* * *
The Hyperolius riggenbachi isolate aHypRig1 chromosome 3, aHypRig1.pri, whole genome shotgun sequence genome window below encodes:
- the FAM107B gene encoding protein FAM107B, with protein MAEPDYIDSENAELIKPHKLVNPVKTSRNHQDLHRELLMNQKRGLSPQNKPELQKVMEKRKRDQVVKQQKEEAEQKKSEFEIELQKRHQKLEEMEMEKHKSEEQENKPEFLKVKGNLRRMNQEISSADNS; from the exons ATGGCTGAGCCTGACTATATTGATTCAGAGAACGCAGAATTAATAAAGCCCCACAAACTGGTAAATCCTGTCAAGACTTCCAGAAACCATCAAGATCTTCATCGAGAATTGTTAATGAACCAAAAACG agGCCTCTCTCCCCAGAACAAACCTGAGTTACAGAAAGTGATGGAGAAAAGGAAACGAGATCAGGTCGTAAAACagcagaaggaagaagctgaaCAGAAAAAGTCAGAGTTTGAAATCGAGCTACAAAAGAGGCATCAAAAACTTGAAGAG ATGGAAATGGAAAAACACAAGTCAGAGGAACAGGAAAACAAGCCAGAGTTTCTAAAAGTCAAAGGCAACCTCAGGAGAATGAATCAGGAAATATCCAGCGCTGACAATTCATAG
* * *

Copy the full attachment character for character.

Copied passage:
The Hyperolius riggenbachi isolate aHypRig1 chromosome 3, aHypRig1.pri, whole genome shotgun sequence genome window below encodes:
- the FAM107B gene encoding protein FAM107B, with protein MAEPDYIDSENAELIKPHKLVNPVKTSRNHQDLHRELLMNQKRGLSPQNKPELQKVMEKRKRDQVVKQQKEEAEQKKSEFEIELQKRHQKLEEMEMEKHKSEEQENKPEFLKVKGNLRRMNQEISSADNS; from the exons ATGGCTGAGCCTGACTATATTGATTCAGAGAACGCAGAATTAATAAAGCCCCACAAACTGGTAAATCCTGTCAAGACTTCCAGAAACCATCAAGATCTTCATCGAGAATTGTTAATGAACCAAAAACG agGCCTCTCTCCCCAGAACAAACCTGAGTTACAGAAAGTGATGGAGAAAAGGAAACGAGATCAGGTCGTAAAACagcagaaggaagaagctgaaCAGAAAAAGTCAGAGTTTGAAATCGAGCTACAAAAGAGGCATCAAAAACTTGAAGAG ATGGAAATGGAAAAACACAAGTCAGAGGAACAGGAAAACAAGCCAGAGTTTCTAAAAGTCAAAGGCAACCTCAGGAGAATGAATCAGGAAATATCCAGCGCTGACAATTCATAG